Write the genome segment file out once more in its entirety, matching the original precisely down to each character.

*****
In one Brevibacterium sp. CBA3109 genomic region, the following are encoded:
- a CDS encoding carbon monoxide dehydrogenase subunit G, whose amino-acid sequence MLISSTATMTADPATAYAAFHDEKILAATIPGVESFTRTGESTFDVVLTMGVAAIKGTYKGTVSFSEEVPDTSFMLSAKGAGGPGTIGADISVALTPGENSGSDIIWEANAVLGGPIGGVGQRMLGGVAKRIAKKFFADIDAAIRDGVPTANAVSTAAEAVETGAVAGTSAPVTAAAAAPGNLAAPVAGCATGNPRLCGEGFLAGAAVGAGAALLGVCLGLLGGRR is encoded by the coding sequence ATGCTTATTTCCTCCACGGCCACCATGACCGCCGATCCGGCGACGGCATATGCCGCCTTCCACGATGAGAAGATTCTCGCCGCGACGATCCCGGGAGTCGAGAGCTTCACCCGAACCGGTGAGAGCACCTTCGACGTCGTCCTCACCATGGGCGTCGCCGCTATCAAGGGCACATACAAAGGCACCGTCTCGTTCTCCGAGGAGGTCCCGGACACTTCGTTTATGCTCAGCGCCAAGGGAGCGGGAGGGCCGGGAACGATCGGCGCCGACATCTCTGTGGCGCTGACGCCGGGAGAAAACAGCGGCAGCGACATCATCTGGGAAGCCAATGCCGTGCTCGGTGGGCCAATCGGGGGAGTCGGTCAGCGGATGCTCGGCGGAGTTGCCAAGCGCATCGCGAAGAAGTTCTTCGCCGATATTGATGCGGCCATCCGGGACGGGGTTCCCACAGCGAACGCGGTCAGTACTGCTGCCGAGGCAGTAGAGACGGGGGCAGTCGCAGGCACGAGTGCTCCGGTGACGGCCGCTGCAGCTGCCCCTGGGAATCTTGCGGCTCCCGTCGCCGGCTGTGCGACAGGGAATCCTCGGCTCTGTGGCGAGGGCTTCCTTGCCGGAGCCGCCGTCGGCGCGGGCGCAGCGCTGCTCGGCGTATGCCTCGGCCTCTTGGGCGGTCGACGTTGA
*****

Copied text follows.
In one Brevibacterium sp. CBA3109 genomic region, the following are encoded:
- a CDS encoding carbon monoxide dehydrogenase subunit G, whose amino-acid sequence MLISSTATMTADPATAYAAFHDEKILAATIPGVESFTRTGESTFDVVLTMGVAAIKGTYKGTVSFSEEVPDTSFMLSAKGAGGPGTIGADISVALTPGENSGSDIIWEANAVLGGPIGGVGQRMLGGVAKRIAKKFFADIDAAIRDGVPTANAVSTAAEAVETGAVAGTSAPVTAAAAAPGNLAAPVAGCATGNPRLCGEGFLAGAAVGAGAALLGVCLGLLGGRR is encoded by the coding sequence ATGCTTATTTCCTCCACGGCCACCATGACCGCCGATCCGGCGACGGCATATGCCGCCTTCCACGATGAGAAGATTCTCGCCGCGACGATCCCGGGAGTCGAGAGCTTCACCCGAACCGGTGAGAGCACCTTCGACGTCGTCCTCACCATGGGCGTCGCCGCTATCAAGGGCACATACAAAGGCACCGTCTCGTTCTCCGAGGAGGTCCCGGACACTTCGTTTATGCTCAGCGCCAAGGGAGCGGGAGGGCCGGGAACGATCGGCGCCGACATCTCTGTGGCGCTGACGCCGGGAGAAAACAGCGGCAGCGACATCATCTGGGAAGCCAATGCCGTGCTCGGTGGGCCAATCGGGGGAGTCGGTCAGCGGATGCTCGGCGGAGTTGCCAAGCGCATCGCGAAGAAGTTCTTCGCCGATATTGATGCGGCCATCCGGGACGGGGTTCCCACAGCGAACGCGGTCAGTACTGCTGCCGAGGCAGTAGAGACGGGGGCAGTCGCAGGCACGAGTGCTCCGGTGACGGCCGCTGCAGCTGCCCCTGGGAATCTTGCGGCTCCCGTCGCCGGCTGTGCGACAGGGAATCCTCGGCTCTGTGGCGAGGGCTTCCTTGCCGGAGCCGCCGTCGGCGCGGGCGCAGCGCTGCTCGGCGTATGCCTCGGCCTCTTGGGCGGTCGACGTTGA